Clark Construction laid the final beam at BMO Tower in Chicago’s Loop, topping out at 51 stories on April 24. It is the city’s ninth-tallest building (at least for now) at 727 ft. The office building, located at 320 S. Canal St., is also known as the Union Station Tower because of its next door neighbor. Architect Goettsch Partners designed the building, and structural engineer Magnusson Klemencic Associates specified the use of 80-ksi steel in its beams, the first use of the light, strong steel in the U.S. Anchor BMO/Harris Bank and other tenants plan to occupy and open the building after its completion in January 2022. The project is being developed by Riverside Investment and Development and Convexity Properties. A small, socially-distant topping out ceremony was held by Clark to honor workers and other personnel who had worked on the site with new safety protocols throughout the pandemic. Chicago Mayor Lori Lightfoot was on hand to sign the final beam.
Landmarks Illinois announced its 2021 list of most endangered historic places in the state on May 5. The annual list draws attention to threatened architecturally and culturally significant sites. The annual list aims to boost advocacy efforts and raise support for each property’s preservation. The Helmut Jahn-designed James R. Thompson Center (pictured) made the list for the fourth consecutive year.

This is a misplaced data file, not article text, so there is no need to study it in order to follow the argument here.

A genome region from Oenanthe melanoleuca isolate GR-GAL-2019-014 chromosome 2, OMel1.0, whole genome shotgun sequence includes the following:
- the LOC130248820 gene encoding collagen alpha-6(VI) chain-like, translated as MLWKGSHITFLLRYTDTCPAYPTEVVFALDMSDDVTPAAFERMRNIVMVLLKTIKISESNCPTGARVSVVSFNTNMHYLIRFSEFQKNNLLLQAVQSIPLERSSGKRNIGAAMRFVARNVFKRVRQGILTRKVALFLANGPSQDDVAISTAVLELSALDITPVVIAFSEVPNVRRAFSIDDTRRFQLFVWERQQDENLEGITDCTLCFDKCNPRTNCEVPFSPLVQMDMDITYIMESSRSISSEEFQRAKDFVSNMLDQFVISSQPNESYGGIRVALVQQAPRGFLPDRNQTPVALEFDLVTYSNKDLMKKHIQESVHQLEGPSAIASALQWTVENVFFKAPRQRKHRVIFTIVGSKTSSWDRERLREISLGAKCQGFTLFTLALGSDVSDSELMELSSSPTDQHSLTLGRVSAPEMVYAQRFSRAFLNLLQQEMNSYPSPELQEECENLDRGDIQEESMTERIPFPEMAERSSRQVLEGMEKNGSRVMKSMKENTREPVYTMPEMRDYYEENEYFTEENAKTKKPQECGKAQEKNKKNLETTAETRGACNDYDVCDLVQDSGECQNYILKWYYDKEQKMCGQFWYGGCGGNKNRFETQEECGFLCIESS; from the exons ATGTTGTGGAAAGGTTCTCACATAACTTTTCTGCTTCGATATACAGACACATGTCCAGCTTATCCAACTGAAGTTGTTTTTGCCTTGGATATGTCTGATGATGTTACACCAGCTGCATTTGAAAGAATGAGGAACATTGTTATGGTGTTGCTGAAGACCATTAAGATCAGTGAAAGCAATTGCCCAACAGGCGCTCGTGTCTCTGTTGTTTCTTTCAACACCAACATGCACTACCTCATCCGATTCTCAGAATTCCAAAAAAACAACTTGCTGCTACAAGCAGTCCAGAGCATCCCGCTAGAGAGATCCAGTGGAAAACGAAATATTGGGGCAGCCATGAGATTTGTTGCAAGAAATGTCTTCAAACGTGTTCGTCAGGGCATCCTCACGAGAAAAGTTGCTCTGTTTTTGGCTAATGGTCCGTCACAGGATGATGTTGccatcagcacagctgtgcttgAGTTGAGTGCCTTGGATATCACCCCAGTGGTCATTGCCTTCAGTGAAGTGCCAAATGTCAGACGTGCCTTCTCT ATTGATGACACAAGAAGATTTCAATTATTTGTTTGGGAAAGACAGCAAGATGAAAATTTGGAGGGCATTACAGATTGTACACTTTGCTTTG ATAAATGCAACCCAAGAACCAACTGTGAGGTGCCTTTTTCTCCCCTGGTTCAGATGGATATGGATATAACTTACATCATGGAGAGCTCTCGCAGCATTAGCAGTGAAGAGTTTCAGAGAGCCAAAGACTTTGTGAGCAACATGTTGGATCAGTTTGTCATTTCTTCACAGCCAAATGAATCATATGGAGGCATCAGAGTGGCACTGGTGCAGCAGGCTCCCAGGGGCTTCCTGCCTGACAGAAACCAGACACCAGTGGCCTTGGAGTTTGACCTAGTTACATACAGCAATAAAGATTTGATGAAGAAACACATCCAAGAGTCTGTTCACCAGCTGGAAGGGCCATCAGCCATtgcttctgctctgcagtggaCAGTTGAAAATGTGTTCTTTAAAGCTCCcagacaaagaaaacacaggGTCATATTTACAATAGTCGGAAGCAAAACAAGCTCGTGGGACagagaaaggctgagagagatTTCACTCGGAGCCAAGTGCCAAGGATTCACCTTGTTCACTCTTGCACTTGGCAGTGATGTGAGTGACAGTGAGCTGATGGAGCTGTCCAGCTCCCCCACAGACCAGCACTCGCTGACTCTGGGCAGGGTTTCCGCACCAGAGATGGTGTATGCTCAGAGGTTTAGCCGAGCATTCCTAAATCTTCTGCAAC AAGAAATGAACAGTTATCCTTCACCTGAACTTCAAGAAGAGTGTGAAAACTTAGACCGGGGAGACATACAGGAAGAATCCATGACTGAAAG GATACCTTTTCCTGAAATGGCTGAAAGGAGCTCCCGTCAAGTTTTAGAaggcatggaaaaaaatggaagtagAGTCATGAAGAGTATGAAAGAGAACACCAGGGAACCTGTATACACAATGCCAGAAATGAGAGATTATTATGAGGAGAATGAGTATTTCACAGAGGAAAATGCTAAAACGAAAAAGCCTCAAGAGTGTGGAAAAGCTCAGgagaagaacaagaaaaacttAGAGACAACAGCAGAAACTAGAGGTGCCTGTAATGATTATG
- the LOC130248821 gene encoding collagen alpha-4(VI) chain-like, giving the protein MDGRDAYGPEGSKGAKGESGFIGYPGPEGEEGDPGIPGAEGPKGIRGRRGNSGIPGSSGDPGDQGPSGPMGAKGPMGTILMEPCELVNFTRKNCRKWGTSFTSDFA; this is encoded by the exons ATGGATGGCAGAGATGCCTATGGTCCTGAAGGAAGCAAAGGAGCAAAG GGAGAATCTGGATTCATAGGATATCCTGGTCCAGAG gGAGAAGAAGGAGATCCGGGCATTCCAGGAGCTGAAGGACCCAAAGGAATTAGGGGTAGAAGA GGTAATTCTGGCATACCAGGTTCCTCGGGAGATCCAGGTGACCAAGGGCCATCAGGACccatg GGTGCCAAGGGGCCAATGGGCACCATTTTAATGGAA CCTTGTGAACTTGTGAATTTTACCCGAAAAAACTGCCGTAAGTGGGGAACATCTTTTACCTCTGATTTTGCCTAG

“[The state-owned Thompson Center] is being prepared for sale as a redevelopment site and should be marketed as a reuse opportunity,” Landmarks said.
Other buildings on the endangered list this year include two Altgeld Gardens buildings in Chicago, the 1931 Illinois Terminal Interurban Station in Decatur, the Scott Foresman Headquarters in Glenview and the Joliet Steel Mill Main Office.
“Our 2021 most endangered historic places in Illinois demonstrates the demand for creative solutions, partnerships and incentives to give places of our past a chance for reuse and renewed life,” says Bonnie McDonald, president and CEO of Landmarks Illinois.